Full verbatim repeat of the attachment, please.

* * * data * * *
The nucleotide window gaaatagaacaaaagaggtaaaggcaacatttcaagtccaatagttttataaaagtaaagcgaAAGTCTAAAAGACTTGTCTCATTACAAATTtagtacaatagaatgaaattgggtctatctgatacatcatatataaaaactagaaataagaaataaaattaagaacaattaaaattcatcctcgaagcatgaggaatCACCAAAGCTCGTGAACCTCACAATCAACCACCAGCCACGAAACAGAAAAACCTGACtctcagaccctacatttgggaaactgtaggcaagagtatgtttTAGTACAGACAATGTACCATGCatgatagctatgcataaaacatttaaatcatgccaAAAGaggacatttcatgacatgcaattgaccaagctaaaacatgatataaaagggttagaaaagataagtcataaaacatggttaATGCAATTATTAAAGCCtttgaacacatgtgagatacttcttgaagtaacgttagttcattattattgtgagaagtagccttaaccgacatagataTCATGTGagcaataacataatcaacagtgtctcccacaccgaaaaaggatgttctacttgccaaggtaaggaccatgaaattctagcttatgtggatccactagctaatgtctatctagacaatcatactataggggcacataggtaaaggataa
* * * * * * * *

The nucleotide window gaaatagaacaaaagaggtaaaggcaacatttcaagtccaatagttttataaaagtaaagcgaAAGTCTAAAAGACTTGTCTCATTACAAATTtagtacaatagaatgaaattgggtctatctgatacatcatatataaaaactagaaataagaaataaaattaagaacaattaaaattcatcctcgaagcatgaggaatCACCAAAGCTCGTGAACCTCACAATCAACCACCAGCCACGAAACAGAAAAACCTGACtctcagaccctacatttgggaaactgtaggcaagagtatgtttTAGTACAGACAATGTACCATGCatgatagctatgcataaaacatttaaatcatgccaAAAGaggacatttcatgacatgcaattgaccaagctaaaacatgatataaaagggttagaaaagataagtcataaaacatggttaATGCAATTATTAAAGCCtttgaacacatgtgagatacttcttgaagtaacgttagttcattattattgtgagaagtagccttaaccgacatagataTCATGTGagcaataacataatcaacagtgtctcccacaccgaaaaaggatgttctacttgccaaggtaaggaccatgaaattctagcttatgtggatccactagctaatgtctatctagacaatcatactataggggcacataggtaaaggataa